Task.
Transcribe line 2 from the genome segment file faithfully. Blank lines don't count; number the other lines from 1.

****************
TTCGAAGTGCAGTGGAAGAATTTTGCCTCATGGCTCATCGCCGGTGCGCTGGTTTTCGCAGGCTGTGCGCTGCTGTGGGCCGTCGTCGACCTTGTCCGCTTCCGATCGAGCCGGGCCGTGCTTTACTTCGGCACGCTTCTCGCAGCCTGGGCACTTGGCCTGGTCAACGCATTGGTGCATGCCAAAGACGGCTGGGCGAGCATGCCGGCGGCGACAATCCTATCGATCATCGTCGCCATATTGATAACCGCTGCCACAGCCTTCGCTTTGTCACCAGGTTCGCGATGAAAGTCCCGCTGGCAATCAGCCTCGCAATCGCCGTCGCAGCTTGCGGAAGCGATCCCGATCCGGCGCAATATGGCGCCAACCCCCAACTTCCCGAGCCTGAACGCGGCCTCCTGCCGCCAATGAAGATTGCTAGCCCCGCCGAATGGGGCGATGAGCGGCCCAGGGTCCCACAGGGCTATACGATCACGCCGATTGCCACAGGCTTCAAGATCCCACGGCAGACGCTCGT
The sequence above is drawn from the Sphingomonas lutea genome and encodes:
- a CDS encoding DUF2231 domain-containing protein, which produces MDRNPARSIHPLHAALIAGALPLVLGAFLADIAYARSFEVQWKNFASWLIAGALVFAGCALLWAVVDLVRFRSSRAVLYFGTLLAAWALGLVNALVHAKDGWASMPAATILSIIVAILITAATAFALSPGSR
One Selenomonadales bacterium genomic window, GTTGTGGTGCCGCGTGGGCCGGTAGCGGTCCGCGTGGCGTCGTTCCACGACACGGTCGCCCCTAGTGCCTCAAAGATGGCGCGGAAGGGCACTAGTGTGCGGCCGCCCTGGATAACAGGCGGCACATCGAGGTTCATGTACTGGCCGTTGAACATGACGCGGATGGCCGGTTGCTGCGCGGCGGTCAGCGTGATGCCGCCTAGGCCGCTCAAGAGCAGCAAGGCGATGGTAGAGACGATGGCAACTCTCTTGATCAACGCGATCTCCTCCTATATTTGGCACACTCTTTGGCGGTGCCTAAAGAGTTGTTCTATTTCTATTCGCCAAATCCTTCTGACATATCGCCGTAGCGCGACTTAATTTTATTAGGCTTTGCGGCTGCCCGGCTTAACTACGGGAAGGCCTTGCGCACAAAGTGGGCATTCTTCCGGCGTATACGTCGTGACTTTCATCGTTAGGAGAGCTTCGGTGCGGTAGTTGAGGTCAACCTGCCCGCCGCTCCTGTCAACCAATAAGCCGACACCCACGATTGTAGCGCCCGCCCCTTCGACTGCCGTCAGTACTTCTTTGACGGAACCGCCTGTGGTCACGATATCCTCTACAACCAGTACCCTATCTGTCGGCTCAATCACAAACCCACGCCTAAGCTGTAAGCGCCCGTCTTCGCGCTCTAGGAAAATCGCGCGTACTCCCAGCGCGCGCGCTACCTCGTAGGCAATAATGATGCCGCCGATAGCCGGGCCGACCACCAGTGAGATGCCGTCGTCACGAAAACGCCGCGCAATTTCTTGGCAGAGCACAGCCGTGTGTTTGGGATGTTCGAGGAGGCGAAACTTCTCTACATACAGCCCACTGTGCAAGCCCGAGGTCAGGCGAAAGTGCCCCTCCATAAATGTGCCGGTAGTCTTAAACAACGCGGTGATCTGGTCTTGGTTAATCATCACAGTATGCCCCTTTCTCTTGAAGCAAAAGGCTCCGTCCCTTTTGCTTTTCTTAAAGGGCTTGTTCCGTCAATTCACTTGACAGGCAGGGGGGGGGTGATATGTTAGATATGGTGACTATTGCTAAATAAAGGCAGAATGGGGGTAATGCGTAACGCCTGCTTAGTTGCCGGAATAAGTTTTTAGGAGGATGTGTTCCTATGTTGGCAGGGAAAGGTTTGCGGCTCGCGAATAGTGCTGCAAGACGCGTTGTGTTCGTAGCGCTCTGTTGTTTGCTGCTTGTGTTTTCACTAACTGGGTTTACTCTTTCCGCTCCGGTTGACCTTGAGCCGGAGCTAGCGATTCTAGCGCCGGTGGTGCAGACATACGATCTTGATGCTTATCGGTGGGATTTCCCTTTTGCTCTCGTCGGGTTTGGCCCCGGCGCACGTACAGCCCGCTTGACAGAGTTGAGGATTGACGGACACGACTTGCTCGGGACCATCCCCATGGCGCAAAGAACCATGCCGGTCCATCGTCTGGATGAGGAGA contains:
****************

The sequence above is drawn from the Sphingomonas lutea genome and encodes: